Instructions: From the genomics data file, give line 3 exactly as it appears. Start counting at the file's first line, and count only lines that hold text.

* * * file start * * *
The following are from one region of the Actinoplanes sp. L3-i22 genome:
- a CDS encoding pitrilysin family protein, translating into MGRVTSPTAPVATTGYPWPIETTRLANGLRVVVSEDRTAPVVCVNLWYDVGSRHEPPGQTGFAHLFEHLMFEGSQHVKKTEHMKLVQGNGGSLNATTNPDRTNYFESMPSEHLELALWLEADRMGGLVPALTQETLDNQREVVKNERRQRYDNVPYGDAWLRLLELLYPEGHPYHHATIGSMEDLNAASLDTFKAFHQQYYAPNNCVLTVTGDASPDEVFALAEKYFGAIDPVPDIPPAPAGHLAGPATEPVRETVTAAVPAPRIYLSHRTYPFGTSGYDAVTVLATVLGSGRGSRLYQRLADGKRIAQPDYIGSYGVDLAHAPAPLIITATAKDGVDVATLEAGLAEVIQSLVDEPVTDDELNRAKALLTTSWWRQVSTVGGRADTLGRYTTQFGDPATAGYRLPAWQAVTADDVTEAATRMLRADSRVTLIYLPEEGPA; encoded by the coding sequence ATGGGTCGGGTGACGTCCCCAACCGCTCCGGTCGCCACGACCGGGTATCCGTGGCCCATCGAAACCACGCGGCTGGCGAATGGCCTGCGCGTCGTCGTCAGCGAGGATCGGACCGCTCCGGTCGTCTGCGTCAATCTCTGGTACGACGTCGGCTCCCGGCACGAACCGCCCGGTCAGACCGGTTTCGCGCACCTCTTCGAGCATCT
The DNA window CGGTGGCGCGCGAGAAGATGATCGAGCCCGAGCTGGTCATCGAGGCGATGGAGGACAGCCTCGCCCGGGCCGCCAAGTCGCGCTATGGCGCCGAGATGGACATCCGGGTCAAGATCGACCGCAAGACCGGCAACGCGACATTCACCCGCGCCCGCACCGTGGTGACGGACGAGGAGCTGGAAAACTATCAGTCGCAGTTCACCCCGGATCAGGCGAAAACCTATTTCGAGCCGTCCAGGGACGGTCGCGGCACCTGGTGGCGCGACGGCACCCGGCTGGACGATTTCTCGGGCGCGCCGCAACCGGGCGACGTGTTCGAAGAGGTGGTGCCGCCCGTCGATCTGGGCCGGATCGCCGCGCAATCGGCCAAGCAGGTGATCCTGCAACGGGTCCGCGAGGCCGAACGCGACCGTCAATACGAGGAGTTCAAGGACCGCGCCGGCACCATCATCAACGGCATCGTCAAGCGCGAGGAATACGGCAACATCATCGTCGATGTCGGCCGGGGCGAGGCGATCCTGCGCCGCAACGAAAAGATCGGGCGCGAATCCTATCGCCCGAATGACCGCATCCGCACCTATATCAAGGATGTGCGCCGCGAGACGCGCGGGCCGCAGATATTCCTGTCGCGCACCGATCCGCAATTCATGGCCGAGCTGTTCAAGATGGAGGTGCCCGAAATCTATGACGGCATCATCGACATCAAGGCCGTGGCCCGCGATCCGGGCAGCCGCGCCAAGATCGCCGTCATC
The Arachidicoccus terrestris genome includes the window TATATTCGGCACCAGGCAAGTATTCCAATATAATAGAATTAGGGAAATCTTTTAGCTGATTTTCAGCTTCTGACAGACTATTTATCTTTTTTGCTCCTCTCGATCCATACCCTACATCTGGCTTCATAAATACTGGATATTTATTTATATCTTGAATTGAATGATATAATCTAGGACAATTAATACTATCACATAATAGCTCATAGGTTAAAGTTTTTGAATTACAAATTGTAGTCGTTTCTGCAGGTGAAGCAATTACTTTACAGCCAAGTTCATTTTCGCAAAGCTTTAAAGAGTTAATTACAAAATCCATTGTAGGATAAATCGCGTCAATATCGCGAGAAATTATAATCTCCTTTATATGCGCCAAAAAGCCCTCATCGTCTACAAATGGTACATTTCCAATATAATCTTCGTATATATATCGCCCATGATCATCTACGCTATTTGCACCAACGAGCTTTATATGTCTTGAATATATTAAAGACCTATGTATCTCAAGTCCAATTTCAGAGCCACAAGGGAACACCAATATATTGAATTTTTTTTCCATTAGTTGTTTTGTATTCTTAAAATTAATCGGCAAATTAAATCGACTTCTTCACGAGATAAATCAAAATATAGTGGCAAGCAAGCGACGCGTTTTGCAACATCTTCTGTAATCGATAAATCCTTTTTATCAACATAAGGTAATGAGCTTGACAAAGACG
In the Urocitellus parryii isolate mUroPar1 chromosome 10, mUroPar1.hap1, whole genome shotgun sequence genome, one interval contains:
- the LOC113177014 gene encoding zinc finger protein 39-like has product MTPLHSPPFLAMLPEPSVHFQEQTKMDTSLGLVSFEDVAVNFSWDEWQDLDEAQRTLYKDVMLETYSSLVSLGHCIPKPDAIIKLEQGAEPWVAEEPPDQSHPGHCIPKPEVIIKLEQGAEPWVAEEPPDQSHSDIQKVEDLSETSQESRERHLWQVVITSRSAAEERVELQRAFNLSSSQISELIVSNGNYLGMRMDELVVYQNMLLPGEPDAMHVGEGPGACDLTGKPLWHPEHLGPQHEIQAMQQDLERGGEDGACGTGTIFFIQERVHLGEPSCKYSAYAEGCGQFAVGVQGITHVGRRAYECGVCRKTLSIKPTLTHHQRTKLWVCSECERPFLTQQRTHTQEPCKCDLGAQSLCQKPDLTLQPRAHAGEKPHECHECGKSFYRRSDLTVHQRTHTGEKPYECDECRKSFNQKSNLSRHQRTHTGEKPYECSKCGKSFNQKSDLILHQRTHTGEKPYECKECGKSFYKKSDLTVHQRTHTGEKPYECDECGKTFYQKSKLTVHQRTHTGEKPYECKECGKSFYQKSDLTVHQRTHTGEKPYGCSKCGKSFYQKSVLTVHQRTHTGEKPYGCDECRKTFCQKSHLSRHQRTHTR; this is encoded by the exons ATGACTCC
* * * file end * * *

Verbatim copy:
The DNA window CGGTGGCGCGCGAGAAGATGATCGAGCCCGAGCTGGTCATCGAGGCGATGGAGGACAGCCTCGCCCGGGCCGCCAAGTCGCGCTATGGCGCCGAGATGGACATCCGGGTCAAGATCGACCGCAAGACCGGCAACGCGACATTCACCCGCGCCCGCACCGTGGTGACGGACGAGGAGCTGGAAAACTATCAGTCGCAGTTCACCCCGGATCAGGCGAAAACCTATTTCGAGCCGTCCAGGGACGGTCGCGGCACCTGGTGGCGCGACGGCACCCGGCTGGACGATTTCTCGGGCGCGCCGCAACCGGGCGACGTGTTCGAAGAGGTGGTGCCGCCCGTCGATCTGGGCCGGATCGCCGCGCAATCGGCCAAGCAGGTGATCCTGCAACGGGTCCGCGAGGCCGAACGCGACCGTCAATACGAGGAGTTCAAGGACCGCGCCGGCACCATCATCAACGGCATCGTCAAGCGCGAGGAATACGGCAACATCATCGTCGATGTCGGCCGGGGCGAGGCGATCCTGCGCCGCAACGAAAAGATCGGGCGCGAATCCTATCGCCCGAATGACCGCATCCGCACCTATATCAAGGATGTGCGCCGCGAGACGCGCGGGCCGCAGATATTCCTGTCGCGCACCGATCCGCAATTCATGGCCGAGCTGTTCAAGATGGAGGTGCCCGAAATCTATGACGGCATCATCGACATCAAGGCCGTGGCCCGCGATCCGGGCAGCCGCGCCAAGATCGCCGTCATC